Load shedding is back and will be implemented at 4 pm on Tuesday evening. Eskom issued a statement confirming a shortage of generation capacity….
A friend remarked with surprise while watching the Chilean Mine rescue that the people-carrier transporting the miners to the surface didn’t appear to have a Cell C ad on it. I imagine that after spending R160-million in six months, finding new places to advertise must be increasingly difficult.
Cell C has embarked on a massive re-branding strategy, which began with an “embedded” YouTube video of comedian Trevor Noah criticising the company, amongst others. It was later revealed that Noah had been hired to be the spokesman and “Customer Experience Officer” for Cell C, a practise which I called “astroturfing” in an earlier article.
While the campaign has won mixed reviews, controversy has never been very far away, culminating in last week’s ruling by the Advertising Standards Authority that Cell C would have to withdraw its 4GS advertising slogan.
It’s been a fascinating campaign, and one that will be debated for a long time.
But what kind of impact has that R160-million advertising campaign made on potential consumers?
To answer that question, I asked BrandsEye, a sophisticated Online Reputation Management (ORM) Tool to run a measure on Cell C which would provide an illustration for my talk which I have titled “Why almost everything you think you know about branding is wrong”.
BrandsEye complied and delivered a measure which covered the period October 7 to October 11.
These are some of the highlights of the report:
- During this time the Cell C conversation had a reach of 1.8-million people at an equivalent advertising value of approximately R400 000. Most of this conversation originated from people classified as consumers.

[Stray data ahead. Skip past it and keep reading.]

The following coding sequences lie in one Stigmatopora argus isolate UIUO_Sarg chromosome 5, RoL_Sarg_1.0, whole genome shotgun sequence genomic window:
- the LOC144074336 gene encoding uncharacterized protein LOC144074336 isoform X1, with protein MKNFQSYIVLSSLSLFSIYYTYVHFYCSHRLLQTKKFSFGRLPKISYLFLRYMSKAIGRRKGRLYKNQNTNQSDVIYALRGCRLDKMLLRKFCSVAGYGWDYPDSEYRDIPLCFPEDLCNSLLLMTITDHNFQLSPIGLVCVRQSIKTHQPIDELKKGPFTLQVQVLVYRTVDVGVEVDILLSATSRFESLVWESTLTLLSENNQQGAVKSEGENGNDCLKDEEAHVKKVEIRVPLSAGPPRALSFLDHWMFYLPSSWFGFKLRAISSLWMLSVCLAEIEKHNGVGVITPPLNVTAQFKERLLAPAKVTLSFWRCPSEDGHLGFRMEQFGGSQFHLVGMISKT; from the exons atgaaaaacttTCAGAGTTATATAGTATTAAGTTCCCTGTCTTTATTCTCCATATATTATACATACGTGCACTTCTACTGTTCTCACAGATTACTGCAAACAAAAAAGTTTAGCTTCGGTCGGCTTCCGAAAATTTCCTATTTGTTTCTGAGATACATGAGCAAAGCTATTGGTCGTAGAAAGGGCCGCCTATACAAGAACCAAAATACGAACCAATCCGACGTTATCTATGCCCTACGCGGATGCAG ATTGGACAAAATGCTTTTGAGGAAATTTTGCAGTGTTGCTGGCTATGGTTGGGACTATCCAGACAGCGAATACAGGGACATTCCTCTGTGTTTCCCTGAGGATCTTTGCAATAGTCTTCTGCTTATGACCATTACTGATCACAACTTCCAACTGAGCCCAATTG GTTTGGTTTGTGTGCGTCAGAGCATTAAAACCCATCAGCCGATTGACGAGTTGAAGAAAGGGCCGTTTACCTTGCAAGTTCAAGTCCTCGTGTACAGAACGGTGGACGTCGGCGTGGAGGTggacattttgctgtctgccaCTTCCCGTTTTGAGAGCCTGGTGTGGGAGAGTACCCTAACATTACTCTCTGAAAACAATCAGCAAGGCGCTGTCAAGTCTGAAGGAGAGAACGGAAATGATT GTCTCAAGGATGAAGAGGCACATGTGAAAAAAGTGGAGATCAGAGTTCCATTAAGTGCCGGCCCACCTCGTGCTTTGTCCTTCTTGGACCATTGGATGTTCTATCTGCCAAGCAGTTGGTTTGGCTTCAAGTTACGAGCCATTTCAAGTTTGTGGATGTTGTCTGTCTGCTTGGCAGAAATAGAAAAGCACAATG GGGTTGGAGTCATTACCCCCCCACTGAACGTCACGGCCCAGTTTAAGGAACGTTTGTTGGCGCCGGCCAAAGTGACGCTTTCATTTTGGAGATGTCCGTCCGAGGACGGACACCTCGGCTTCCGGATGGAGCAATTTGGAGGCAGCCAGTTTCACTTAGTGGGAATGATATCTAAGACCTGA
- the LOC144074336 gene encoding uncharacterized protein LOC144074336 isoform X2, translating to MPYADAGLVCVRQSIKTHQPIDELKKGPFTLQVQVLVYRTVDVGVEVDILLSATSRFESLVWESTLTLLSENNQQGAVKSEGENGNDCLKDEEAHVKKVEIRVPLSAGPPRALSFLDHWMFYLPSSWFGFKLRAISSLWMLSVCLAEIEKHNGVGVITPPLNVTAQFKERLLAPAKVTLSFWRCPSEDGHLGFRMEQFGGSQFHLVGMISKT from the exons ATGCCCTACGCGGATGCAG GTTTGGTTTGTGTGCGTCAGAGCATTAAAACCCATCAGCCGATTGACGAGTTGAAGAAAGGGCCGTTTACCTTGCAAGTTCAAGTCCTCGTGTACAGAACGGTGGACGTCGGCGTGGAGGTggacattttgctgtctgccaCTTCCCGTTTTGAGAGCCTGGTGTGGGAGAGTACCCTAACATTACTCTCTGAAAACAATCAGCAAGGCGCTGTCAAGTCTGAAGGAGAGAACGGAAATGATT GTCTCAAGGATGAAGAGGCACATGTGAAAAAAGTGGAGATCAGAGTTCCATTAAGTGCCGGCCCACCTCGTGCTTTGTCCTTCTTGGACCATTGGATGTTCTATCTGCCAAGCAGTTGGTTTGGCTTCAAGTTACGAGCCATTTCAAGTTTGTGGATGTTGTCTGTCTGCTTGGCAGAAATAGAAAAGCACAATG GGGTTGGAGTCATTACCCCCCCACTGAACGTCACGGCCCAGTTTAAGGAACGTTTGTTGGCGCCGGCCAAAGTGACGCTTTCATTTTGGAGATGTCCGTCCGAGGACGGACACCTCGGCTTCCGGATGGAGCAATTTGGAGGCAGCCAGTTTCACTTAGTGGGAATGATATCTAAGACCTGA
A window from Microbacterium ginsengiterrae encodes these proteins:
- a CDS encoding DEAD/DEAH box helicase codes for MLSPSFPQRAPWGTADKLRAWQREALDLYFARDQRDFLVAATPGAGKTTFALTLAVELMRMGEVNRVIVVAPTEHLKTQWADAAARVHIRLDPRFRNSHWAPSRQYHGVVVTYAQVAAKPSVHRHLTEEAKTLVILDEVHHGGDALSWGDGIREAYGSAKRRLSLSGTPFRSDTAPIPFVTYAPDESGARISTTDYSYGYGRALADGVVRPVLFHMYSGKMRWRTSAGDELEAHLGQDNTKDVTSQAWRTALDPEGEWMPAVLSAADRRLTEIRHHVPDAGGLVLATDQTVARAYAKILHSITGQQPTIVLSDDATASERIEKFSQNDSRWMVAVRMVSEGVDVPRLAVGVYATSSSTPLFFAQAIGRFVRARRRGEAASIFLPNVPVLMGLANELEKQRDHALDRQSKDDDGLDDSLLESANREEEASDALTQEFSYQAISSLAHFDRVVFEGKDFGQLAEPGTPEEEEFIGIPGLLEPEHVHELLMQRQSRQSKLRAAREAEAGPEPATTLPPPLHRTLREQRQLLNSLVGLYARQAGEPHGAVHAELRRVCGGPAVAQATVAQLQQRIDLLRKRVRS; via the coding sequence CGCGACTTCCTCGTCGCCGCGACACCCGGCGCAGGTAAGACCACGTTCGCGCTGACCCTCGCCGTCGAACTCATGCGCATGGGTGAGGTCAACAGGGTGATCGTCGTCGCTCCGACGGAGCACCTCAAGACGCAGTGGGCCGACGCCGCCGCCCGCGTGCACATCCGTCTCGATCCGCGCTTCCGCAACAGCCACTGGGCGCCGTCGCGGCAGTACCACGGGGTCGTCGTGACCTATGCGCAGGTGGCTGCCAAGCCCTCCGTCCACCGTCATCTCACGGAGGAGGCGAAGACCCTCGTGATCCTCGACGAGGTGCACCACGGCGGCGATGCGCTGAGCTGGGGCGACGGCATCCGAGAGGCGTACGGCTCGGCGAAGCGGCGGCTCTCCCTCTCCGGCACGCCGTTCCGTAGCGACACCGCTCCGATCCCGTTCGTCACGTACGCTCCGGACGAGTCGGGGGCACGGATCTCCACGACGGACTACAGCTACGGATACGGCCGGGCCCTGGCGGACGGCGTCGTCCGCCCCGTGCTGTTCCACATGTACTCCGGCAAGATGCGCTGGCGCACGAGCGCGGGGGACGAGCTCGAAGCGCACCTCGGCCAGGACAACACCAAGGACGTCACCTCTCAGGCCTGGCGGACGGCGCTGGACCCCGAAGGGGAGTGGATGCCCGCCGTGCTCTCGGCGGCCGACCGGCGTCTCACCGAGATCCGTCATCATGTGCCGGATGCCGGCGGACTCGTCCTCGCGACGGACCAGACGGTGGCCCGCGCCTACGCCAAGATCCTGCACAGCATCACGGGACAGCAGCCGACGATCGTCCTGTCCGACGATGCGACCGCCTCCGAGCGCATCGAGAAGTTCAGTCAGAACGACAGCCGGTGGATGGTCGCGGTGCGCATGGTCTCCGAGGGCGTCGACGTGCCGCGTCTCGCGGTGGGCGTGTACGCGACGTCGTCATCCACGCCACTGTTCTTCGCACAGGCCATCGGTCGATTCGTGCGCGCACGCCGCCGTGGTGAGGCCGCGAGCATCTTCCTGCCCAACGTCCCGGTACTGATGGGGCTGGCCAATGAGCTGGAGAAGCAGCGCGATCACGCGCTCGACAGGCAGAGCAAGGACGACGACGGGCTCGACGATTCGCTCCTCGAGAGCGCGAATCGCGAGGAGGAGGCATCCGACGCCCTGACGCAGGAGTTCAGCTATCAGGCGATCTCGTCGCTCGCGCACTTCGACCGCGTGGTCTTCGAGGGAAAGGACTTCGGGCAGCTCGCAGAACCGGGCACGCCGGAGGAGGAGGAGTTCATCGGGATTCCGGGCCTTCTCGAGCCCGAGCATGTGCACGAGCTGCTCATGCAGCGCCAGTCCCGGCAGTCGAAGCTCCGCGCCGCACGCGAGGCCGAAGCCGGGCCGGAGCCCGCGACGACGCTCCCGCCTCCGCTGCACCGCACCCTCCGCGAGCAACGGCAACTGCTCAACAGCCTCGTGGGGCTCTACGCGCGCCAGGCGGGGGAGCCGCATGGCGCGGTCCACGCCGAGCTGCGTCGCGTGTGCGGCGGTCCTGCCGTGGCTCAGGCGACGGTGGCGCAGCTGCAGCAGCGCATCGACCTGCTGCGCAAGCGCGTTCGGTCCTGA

- Traffic to complaints sites such as Hello Peter is greater than the average for South African brands, which indicates that consumers believe this a better bet than “Telling Trevor” at the official customer site.
- There is a negativity evident online, and the language used including words such as “lying” have indicated that people have been offended.
- The conversation has become fragmented. 338 domains have mentioned Cell C only once, which could indicate that interest is waning.
I do know that everyone is not online and there are maybe other conversations happening elsewhere, however the results strike me as being pretty significant.
Change in belief happens when first attitudes are unfrozen — people become receptive — then a cognitive restructuring occurs where new beliefs are offered and accepted, and finally accepted and refrozen.
I suggested in a previous article that there was still time for Cell C and their agency to revisit their approach and turn this around. The story here is that, as interest wanes, the associations attached to the brand will have refrozen in people’s minds. These perceptions become the brand and the difficulty of unfreezing and replacing them with new, different associations will have increased massively.
What can we learn from all of this?
- The stuff that happens online is in the public domain. Do you know what your customers are saying about you? Do you know what they are saying about your competition?
- Online reputation monitoring is like eavesdropping. You hear what people are saying to each other, not in artificial environments, nor answering leading questionnaires. It’s far more candid.
- Focus on delivery and the customer experience. That’s where the brand is built.
- Engage with your customers honestly and openly, they will then tell your story for you.
- Take customers on a journey with you, involve them in building your brand. The brand is what’s in their heads anyway.
The brand is simply the feeling that you get in your gut when you think of product of service. Do I like it? Do I trust the brand? Ask yourself what you think of when Cell C is mentioned. Do you think genuine, customer focused? Do you think “technologically advanced”? Are you sure they can be trusted? In the middle of spending a whole heap of cash, I know that I would wish for these feelings in my customers.
Brands, take this as a wake up call. The way you build your reputation has changed.
- I have sent the BrandsEye report to CEO Lars Reichelt for his information – and for free.
- Ogilvy PR said that they had research that showed that Cell C was winning hearts and minds – I have not received that report but would love to see it.